2006 Fiscal Year Final Research Report Summary
A study of gene-expression profile in knock-in mouse prostate cancer model
Grant-in-Aid for Scientific Research (C)
|Allocation Type||Single-year Grants |
|Research Institution||Nagasaki University |
SAKAI Hideki Nagasaki University, Graduate School of Biomedical Sciences, Associate Professor (40235122)
KANETAKE Hiroshi Nagasaki University, Graduate School of Biomedical Sciences, Professor (50100839)
IGAWA Tsukasa Nagasaki University, University Hospital of Medicine and Dentistry, Senior Assistant Professor (40295069)
MIYATA Yasuyoshi Nagasaki University, Graduate School of Biomedical Sciences, Assistant Professor (60380888)
|Project Period (FY)
2005 – 2006
|Keywords||Prostate cancer / Knock-in mouse / cDNA microarray analysis / β・microseminoprotein / PSP94 / Ultrasonography|
1. To study the biological characteristics of a new knock-in mouse adenocarcinoma of the prostate (KIMAP) model, we performed a comparative study with mice from both the KIMAP and transgenic mouse adenocarcinoma of the prostate (TGMAP) models.
(1) The KIMAP tumors demonstrated a tumor architecture of heterogeneity and multifocality similar to that of human prostate cancer compared with TGMAP model.
(2) Comparative studies on cDNA microarrays demonstrated that KIMAP tumors were upregulated with higher contents of immunoresponse genes, whereas TGMAP tumors had neuroendocrine (NE) differentiation.
(3) Several tumor marker genes characteristic of human prostate cancer were uniquely identified in KIMAP tumors, including hepsin, maspin, Nkx3.l, CD10 and PSP94, etc.
Due to the similarities between human prostate cancers and the KIMAP tumors, this preclinical model may supplement the current transgenic models to study the prostate cancer more accurately.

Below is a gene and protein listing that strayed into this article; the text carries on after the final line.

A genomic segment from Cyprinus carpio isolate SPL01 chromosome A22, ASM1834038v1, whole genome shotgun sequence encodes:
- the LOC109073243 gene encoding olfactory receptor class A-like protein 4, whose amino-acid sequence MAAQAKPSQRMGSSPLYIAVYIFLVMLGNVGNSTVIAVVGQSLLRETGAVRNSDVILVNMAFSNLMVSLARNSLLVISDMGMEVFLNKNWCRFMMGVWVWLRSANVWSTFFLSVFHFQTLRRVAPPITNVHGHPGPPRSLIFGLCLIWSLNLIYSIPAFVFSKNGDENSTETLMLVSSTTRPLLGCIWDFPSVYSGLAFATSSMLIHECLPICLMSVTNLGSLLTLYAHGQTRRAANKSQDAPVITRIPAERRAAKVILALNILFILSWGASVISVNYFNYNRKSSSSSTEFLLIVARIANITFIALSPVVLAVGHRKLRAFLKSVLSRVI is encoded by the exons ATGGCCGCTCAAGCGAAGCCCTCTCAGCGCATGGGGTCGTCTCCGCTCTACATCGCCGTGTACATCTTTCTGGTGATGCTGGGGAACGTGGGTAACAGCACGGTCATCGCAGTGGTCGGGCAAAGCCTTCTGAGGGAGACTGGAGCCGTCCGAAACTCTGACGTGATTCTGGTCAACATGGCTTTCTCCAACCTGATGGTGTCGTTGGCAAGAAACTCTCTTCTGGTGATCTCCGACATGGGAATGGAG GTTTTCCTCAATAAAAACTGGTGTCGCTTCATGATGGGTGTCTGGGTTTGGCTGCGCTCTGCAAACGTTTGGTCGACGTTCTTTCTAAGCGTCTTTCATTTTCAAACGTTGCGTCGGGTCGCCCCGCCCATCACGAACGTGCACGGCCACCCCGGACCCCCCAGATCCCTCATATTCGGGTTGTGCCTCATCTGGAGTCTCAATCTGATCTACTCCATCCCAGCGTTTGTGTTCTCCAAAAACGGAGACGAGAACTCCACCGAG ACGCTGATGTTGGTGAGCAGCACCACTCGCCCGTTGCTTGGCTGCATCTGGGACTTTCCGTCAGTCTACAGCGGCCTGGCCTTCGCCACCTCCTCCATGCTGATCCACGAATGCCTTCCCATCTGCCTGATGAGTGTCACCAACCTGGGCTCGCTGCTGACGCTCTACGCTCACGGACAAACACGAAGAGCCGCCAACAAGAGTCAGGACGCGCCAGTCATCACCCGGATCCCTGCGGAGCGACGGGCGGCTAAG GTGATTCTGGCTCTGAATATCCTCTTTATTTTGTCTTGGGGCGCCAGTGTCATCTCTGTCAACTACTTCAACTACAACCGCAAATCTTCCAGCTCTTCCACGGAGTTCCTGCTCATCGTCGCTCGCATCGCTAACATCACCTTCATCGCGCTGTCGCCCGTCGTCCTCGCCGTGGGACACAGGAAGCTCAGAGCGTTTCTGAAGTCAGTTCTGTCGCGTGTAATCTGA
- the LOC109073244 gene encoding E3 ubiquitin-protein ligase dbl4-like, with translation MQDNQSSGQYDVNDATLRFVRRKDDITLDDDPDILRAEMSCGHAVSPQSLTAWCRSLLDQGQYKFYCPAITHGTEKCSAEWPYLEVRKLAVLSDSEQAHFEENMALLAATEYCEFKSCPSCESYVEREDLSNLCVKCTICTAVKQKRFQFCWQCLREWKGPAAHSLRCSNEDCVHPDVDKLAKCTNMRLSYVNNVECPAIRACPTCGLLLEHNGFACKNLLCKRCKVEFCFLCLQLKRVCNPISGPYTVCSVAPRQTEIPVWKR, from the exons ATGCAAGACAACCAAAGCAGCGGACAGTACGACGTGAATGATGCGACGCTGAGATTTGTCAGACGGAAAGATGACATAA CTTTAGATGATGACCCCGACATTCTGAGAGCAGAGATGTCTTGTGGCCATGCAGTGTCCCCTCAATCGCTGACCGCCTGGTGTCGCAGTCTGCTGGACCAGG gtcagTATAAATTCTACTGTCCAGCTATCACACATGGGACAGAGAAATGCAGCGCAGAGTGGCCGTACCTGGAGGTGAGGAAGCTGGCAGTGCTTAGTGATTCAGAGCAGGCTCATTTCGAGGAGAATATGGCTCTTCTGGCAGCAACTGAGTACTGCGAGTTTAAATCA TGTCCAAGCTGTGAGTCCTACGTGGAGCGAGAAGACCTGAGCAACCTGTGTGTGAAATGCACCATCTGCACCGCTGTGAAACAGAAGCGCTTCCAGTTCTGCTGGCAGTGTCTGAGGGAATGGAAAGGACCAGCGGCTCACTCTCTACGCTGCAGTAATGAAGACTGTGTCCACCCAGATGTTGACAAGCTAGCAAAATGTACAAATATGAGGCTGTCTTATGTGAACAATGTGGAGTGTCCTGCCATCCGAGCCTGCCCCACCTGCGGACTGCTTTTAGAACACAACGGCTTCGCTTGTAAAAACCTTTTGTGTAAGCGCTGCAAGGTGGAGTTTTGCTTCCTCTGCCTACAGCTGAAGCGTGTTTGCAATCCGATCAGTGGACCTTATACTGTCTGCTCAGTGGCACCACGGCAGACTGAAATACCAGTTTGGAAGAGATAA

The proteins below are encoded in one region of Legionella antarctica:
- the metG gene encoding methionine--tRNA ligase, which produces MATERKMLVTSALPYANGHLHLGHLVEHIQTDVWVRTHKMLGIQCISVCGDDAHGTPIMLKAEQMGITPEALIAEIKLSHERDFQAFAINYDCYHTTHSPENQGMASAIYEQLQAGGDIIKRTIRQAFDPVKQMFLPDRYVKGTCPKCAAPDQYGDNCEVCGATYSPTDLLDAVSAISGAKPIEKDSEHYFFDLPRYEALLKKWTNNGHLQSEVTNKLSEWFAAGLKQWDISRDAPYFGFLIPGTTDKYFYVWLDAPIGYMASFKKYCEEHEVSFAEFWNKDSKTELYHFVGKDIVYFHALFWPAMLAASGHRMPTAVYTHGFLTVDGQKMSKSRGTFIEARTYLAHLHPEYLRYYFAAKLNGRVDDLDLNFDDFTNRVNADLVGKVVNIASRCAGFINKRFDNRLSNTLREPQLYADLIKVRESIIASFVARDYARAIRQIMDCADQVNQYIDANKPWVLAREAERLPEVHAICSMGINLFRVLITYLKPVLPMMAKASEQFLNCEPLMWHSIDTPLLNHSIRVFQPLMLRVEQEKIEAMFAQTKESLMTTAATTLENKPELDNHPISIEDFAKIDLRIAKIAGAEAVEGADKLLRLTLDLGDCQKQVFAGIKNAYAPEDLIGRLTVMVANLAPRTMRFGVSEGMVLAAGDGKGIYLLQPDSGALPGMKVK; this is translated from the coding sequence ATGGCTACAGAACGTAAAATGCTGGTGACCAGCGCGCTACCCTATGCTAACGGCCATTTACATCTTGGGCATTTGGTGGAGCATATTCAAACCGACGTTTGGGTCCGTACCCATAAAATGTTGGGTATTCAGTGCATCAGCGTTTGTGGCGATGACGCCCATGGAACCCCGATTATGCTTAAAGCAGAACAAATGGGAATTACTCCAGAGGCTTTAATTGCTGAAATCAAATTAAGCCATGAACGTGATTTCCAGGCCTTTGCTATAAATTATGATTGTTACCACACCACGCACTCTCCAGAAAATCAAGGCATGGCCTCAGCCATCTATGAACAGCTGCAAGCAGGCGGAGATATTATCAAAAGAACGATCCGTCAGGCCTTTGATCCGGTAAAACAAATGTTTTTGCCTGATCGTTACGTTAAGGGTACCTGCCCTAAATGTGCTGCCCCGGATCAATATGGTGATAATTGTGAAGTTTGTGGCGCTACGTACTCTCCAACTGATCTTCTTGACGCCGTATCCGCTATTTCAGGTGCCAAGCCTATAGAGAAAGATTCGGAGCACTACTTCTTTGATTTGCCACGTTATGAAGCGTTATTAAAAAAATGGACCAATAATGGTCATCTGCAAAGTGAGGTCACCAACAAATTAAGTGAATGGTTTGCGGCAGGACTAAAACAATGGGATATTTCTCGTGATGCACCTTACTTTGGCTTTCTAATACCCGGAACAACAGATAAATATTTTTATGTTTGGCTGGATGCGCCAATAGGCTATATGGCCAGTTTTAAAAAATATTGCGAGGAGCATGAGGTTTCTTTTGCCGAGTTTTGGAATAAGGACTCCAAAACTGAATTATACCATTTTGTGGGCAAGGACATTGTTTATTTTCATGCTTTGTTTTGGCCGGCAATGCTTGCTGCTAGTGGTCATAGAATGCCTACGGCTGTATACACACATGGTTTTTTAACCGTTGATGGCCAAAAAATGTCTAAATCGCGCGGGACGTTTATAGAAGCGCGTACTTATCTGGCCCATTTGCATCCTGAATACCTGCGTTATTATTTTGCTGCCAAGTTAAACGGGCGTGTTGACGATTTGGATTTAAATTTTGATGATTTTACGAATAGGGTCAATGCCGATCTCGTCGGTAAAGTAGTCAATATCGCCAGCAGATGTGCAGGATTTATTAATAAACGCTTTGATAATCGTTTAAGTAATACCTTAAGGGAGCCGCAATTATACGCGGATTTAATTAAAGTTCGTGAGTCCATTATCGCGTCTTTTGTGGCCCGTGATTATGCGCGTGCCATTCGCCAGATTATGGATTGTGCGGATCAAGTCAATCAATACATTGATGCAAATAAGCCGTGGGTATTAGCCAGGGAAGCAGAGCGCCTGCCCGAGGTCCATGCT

2. To investigate the use of mouse PSP94 as a serum biomarker for mouse prostate cancer model studies, we quantified PSP94 levels in the mouse serum with competitive ELISA techniques. Compared with wild-type mice, serum PSP94 levels increased significantly with tumor grade, tumor weight and age in KIMAP mice. Through longitudinal monitoring of serum PSP94 levels of castrated mice, we found a correlation between responsiveness/refractory prostate tissues and serumPSP94 levels. The utility of mouse serumPSP94 as a marker in hormone therapy was confirmed.
3. We assessed the usefulness of transrectal ultrasonography (TRUS) imaging with a fine ultrasound probe for measuring prostate cancer progression in the KIMAP model.
(1) A scanning frequency of 30 MHz was found to be best for screening of prostate cancer in mice.
(2) TRUS imaging could identify tumors with a minimum size of 1.0 mm diameter.
(3) TRUS allows a longitudinal observation of prostate cancer progression in mice.
Research Products (18 results)